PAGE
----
The spectacle of an innocent and good man destroyed by the powers of this world is an archetypal human experience. It elicits our deepest feelings of remorse and empathy (and if we’re honest, our own deepest shadows as well). . . . It’s been used to stir anger and scapegoating. It’s been used to fuel anti-Semitism, to induce personal guilt—“Christ died for your sins”—and to arouse devotion in a sentimental and even fanatical way.

From a wisdom point of view, what can we say about the passion? . . .  The key lies in . . .  reading Jesus’s life as a sacrament: a sacred mystery whose real purpose is not to arouse empathy but to create empowerment. In other words, Jesus is not particularly interested in increasing either your guilt or your devotion, but rather, in deepening your personal capacity to make the passage into unitive life. If you’re willing to work with that wager, the passion begins to make sense in a whole new way. . . .

The path [Jesus] did walk is precisely the one that would most fully unleash the transformative power of his teaching. It both modeled and consecrated the eye of the needle that each one of us must personally pass through in order to accomplish the “one thing necessary” here, according to his teaching: to die to self. I am not talking about literal crucifixion, of course, but I am talking about the literal laying down of our “life,” at least as we usually recognize it. Our only truly essential human task here, Jesus teaches, is to grow beyond the survival instincts of the animal brain and egoic operating system into the kenotic joy and generosity of full human personhood. . . .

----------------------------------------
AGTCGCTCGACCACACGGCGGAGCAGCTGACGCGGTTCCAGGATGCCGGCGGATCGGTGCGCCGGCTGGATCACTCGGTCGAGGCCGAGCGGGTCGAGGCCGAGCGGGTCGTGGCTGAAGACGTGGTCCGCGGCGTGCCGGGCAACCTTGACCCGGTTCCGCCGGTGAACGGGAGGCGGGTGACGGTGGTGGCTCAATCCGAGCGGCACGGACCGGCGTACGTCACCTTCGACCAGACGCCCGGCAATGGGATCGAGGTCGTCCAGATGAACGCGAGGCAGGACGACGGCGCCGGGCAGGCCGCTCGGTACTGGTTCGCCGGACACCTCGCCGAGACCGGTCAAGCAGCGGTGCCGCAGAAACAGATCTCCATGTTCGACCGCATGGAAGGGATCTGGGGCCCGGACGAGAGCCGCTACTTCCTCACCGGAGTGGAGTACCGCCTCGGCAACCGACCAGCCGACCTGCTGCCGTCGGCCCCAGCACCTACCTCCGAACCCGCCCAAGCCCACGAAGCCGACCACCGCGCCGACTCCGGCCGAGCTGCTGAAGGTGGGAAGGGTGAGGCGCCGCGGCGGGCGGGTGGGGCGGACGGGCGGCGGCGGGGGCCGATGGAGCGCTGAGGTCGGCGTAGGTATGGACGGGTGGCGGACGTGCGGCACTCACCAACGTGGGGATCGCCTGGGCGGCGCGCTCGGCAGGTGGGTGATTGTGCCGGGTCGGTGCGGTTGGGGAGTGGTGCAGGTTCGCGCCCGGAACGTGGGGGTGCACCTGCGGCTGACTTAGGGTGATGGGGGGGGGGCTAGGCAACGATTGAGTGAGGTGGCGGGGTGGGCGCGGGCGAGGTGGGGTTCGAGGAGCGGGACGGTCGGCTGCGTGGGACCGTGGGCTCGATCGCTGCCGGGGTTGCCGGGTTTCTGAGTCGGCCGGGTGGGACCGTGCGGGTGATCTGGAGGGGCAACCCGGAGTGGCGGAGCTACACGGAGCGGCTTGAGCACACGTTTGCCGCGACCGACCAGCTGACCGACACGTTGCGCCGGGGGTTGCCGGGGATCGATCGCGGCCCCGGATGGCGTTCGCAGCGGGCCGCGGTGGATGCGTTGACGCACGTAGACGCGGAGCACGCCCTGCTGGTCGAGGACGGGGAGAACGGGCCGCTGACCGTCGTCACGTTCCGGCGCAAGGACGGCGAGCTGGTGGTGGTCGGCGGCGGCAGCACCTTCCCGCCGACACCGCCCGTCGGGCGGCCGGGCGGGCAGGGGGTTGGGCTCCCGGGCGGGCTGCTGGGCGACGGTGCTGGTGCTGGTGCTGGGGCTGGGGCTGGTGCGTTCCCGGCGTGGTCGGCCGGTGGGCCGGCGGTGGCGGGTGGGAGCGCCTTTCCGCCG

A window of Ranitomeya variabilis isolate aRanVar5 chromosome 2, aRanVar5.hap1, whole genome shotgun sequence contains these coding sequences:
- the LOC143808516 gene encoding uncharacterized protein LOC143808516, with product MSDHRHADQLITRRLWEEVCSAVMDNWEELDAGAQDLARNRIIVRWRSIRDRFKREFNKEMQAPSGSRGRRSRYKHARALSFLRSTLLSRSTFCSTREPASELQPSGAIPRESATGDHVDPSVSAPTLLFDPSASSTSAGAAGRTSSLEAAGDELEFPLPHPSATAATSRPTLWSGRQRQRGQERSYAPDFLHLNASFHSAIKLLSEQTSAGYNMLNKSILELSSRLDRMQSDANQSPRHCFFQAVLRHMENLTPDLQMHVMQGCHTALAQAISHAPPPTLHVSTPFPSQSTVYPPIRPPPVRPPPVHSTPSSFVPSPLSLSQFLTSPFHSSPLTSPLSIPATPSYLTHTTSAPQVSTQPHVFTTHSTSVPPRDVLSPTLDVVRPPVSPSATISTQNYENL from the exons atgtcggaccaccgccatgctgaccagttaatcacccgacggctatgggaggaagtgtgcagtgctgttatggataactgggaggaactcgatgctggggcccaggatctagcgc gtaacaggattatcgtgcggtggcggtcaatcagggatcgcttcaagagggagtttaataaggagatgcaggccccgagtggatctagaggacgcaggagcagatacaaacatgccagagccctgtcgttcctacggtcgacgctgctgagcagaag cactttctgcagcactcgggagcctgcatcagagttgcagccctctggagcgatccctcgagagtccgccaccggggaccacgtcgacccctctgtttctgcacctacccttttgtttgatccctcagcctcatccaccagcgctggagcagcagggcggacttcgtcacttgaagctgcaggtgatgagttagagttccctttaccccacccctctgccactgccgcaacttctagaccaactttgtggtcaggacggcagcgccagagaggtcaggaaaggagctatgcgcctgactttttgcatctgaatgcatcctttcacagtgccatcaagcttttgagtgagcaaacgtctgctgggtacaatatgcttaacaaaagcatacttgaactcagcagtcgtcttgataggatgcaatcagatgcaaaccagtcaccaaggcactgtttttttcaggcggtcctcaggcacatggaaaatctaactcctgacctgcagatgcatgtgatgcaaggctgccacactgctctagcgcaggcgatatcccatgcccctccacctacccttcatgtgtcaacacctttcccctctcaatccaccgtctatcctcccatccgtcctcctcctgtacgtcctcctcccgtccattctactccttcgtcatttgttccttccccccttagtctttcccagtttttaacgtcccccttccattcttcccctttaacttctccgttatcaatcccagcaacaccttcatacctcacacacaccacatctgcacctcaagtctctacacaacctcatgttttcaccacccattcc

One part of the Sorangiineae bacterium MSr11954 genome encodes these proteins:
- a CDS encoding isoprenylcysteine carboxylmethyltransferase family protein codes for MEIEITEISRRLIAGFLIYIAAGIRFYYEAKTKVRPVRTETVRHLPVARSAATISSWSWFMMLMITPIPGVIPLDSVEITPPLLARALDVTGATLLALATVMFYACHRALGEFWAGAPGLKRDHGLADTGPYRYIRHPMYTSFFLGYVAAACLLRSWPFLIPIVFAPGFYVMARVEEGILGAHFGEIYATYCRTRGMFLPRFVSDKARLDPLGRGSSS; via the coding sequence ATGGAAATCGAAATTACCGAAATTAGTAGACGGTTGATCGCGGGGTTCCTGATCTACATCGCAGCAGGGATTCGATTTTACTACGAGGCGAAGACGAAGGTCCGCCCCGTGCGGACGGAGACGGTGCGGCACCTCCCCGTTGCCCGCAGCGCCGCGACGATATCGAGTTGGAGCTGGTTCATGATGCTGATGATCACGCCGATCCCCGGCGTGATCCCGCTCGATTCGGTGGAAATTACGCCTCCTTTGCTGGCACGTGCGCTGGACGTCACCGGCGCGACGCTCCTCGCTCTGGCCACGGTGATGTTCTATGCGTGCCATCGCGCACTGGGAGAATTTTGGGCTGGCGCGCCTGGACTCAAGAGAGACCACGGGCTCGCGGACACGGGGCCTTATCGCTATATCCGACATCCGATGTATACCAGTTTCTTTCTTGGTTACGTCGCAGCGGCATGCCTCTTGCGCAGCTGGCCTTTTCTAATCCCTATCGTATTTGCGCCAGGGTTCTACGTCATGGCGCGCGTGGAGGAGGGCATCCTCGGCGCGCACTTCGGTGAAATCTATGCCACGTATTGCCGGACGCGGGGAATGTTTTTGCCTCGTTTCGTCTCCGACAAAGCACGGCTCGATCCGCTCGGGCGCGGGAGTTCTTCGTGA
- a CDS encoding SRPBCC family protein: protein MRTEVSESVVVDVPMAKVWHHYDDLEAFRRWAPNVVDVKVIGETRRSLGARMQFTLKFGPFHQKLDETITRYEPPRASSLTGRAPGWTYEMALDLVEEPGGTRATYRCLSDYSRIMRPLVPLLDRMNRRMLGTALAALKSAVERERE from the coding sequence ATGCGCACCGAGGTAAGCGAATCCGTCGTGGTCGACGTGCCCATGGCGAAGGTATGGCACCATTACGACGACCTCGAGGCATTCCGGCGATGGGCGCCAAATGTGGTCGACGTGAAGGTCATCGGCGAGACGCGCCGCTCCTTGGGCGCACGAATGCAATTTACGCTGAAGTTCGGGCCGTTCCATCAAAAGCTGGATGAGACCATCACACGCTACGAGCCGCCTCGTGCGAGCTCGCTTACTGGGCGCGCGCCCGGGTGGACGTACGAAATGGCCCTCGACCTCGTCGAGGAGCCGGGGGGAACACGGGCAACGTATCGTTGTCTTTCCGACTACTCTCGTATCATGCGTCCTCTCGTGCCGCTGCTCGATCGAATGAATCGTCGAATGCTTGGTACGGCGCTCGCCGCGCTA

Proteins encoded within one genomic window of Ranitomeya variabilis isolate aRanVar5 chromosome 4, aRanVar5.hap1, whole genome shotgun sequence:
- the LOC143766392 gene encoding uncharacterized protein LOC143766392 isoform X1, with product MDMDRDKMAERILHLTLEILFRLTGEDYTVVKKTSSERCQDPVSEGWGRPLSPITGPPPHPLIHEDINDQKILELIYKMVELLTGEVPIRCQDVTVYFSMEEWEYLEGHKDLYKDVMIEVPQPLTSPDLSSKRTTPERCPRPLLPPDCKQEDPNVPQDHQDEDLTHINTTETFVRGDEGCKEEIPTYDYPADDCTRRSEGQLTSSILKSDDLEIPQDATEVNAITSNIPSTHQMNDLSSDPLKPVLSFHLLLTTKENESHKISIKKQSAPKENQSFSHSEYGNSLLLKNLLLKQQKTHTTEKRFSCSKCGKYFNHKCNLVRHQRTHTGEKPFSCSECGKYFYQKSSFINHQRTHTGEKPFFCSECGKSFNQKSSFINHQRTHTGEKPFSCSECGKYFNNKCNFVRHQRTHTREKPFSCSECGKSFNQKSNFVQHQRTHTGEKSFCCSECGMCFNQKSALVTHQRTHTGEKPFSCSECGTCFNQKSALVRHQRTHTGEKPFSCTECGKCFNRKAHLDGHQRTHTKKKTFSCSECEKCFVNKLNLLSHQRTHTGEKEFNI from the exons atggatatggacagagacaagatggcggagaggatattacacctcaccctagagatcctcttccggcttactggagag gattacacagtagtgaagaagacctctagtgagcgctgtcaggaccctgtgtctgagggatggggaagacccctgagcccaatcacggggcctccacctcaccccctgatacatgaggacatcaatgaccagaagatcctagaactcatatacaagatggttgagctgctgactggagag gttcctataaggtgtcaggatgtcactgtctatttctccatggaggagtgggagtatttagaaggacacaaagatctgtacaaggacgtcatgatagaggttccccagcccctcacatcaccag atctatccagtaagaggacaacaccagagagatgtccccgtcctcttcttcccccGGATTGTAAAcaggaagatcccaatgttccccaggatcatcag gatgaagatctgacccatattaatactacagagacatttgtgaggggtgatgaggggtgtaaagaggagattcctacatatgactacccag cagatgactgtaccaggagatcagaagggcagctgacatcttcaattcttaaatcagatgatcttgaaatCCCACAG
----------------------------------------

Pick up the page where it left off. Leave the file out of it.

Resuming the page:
What is the meaning of the passion? First of all, God wasn’t angry. Again: God wasn’t angry! Particularly in fundamentalist theology, you’ll often hear it said that God got so fed up with the sins and transgressions of Israel that he demanded a human sacrifice in atonement. But of course, this interpretation would turn God into a monster. How can Jesus, who is love, radiate and reflect a God who is primarily a monster? And how can Christians theoretically progressing on a path of love consent to live under such a reign of terror? No, we need to bury once and for all those fear-and-punishment scenarios that got programmed into so many of us during our childhood. There is no monster out there; only love waiting to set us free.